It might seem cheesy, or obvious to say that being a leader means caring about your people. However, based on the professional conversations I am having, I might suggest that a lot of leaders are not getting it right! The price of this failure is that people simply leave in the hope that it will be better elsewhere. You might even recognise that in your own career experiences.
In the early days of taking on responsibility for managing people, I discovered One Minute Manager as a tool to help me figure out how to deal with the frustrating people part of being a new manager.
One element had a significant impact on me and all the leadership roles I have done since. Turn the pyramid upside down. Best explained by the author Ken Blanchard himself:
“…we must turn the pyramid upside down so the people are responsible and their leader or manager is responsive. Remember, the word responsible means "able to respond." In this responsive role, the leader now encourages, supports, coaches, facilitates and does everything to help his or her people be successful in goal accomplishment.”
This has been a game changer for me. I have had more fun, found the work easier, more rewarding and got great results for the teams and organisations I have worked in. But as I said, it’s not about me. The real reward in the roles has been seeing people develop and grow. I am still in touch and on great terms with people I managed 20 years ago!
Every leader I have spoken to about this usually nods in agreement. Seems like common sense. Yet, there is one question that crops up on a regular basis, and could well be one of the blocks that prevents them from applying this common sense. What about my own career development and value to the organisation? Very simply, if you are able to help people develop the skills that mean that they move on to bigger and better things, or perform to the highest levels, then surely that is of incredible value to your organisation! In my view, you can measure your success by how well the people you lead are succeeding.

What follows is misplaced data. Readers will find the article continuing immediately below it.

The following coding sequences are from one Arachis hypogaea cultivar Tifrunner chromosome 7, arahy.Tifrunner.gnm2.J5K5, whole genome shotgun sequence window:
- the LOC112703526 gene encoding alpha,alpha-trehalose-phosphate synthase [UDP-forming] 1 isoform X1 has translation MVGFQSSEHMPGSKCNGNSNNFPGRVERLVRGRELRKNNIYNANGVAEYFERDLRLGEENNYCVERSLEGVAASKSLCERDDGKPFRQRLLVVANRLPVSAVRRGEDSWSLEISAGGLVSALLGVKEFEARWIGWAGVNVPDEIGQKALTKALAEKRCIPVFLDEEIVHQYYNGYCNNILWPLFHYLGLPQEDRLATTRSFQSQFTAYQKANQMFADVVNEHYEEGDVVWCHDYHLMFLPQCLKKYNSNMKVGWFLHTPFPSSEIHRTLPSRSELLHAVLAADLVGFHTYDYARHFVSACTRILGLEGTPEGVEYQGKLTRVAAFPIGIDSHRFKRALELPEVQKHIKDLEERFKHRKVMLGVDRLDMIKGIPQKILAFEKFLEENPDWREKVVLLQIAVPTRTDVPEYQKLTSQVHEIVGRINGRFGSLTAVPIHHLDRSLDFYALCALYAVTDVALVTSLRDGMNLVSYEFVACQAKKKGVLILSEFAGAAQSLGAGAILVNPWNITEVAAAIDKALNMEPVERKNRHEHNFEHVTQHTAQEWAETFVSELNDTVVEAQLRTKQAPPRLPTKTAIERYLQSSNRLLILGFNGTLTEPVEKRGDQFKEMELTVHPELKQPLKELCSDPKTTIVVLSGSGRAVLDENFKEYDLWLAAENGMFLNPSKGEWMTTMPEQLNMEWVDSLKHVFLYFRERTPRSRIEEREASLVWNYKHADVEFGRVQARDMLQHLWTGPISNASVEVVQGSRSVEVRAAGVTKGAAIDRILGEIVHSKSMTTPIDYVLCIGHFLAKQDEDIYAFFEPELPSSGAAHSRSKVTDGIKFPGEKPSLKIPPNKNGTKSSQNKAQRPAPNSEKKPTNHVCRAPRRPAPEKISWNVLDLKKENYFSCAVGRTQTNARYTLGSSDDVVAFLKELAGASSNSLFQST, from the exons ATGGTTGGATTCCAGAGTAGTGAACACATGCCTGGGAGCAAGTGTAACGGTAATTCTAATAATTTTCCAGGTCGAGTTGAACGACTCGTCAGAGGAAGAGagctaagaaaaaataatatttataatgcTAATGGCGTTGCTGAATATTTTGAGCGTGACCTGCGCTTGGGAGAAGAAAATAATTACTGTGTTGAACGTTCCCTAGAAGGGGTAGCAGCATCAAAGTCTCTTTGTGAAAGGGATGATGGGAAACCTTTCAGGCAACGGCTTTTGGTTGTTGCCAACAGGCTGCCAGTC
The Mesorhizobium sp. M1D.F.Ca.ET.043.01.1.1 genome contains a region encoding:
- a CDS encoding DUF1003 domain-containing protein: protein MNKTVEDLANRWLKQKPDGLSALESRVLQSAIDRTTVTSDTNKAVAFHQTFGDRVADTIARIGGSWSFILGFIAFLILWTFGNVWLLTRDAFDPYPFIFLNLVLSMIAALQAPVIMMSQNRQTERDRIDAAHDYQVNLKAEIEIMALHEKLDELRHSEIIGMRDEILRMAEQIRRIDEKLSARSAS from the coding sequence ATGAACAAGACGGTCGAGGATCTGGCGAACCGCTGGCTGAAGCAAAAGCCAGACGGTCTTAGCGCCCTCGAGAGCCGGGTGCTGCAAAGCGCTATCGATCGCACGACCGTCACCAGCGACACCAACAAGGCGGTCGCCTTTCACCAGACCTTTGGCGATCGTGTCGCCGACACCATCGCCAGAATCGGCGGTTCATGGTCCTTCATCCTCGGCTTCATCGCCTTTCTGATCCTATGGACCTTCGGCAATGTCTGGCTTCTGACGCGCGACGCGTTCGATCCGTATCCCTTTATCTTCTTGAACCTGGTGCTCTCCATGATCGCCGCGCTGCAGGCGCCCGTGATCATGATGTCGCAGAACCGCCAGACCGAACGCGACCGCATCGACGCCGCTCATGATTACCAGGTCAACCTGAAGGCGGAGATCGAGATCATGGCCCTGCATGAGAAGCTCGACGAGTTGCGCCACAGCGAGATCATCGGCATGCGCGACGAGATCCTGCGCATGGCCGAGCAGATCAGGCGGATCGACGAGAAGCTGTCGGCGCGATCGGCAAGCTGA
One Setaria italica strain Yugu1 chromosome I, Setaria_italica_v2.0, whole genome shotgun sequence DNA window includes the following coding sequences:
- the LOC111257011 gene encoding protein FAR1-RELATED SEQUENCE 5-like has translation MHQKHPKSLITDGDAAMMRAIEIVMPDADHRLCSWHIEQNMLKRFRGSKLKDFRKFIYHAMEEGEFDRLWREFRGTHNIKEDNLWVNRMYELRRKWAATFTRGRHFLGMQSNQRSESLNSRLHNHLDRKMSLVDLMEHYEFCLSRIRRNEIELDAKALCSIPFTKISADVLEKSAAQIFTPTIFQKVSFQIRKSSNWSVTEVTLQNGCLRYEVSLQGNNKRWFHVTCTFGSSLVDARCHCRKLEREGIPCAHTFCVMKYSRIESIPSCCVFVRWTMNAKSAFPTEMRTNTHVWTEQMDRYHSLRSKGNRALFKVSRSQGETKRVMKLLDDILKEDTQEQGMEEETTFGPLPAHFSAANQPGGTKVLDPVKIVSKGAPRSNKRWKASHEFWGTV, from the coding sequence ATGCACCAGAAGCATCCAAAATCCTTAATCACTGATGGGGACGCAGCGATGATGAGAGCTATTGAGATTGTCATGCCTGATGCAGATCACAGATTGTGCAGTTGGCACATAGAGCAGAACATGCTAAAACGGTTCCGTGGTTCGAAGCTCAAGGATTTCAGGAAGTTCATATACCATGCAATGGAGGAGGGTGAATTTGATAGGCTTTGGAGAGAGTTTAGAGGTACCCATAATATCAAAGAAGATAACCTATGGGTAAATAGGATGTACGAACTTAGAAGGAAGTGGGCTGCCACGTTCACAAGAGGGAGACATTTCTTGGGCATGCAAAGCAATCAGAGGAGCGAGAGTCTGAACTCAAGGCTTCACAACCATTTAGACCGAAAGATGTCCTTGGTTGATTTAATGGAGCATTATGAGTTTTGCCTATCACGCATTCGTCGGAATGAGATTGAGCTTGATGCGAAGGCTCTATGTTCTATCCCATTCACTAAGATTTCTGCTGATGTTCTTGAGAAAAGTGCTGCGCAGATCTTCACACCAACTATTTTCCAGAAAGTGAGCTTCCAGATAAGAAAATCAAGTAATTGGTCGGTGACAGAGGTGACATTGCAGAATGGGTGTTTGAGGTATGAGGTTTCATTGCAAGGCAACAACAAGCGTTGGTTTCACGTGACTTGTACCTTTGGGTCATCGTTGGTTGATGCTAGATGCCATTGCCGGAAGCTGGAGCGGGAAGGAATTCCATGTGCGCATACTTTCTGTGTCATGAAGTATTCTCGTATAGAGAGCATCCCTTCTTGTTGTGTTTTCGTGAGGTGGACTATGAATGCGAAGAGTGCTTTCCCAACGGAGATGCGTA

A quote caught my attention recently. It was in response to the leadership challenges that FIFA is currently experiencing.
We need to reverse the pyramid, put the priorities of our players and fans on top and turn FIFA into a service organisation. Prince Ali Hussein of Jordan
So, therefore, those that service the players or the fans, could be considered to be the most important people in the organisation. In your organisation, if your job is to lead those employees who have contact with your customers/stakeholders, then consider what you can do to enable them to do this most effectively.
This article was meant as a pointer to prompt you to look into this further and I have presented some of the most interesting resources on this subject. I leave you with the question – what have you done to enable and improve your staff today?
- The NHS Healthcare Leadership Model. A practical structure that can work anywhere with a minor tweak or two. One of the best things I have found on this subject and well worth investing time in reading. http://www.leadershipacademy.nhs.uk/resources/healthcare-leadership-model/
- One Minute Manager. Updated in 2015 to take into account changing times. The link is a summary to the key points, but I would encourage you to get the book “The New One Minute Manager” to read the thinking behind it. http://www.inc.com/peter-economy/3-leadership-secrets-from-the-new-one-minute-manager.html
- A proposal that people leave managers not companies! I read this and started asking colleagues what they thought about it. I was surprised how many cited a manager as a significant factor in their choices to leave organisations. http://www.forbes.com/sites/victorlipman/2015/08/04/people-leave-managers-not-companies/#439f703f16f3
- Why good leaders make you feel safe. The subject of psychological safety in teams is becoming a hot topic. http://www.ted.com/talks/simon_sinek_why_good_leaders_make_you_feel_safe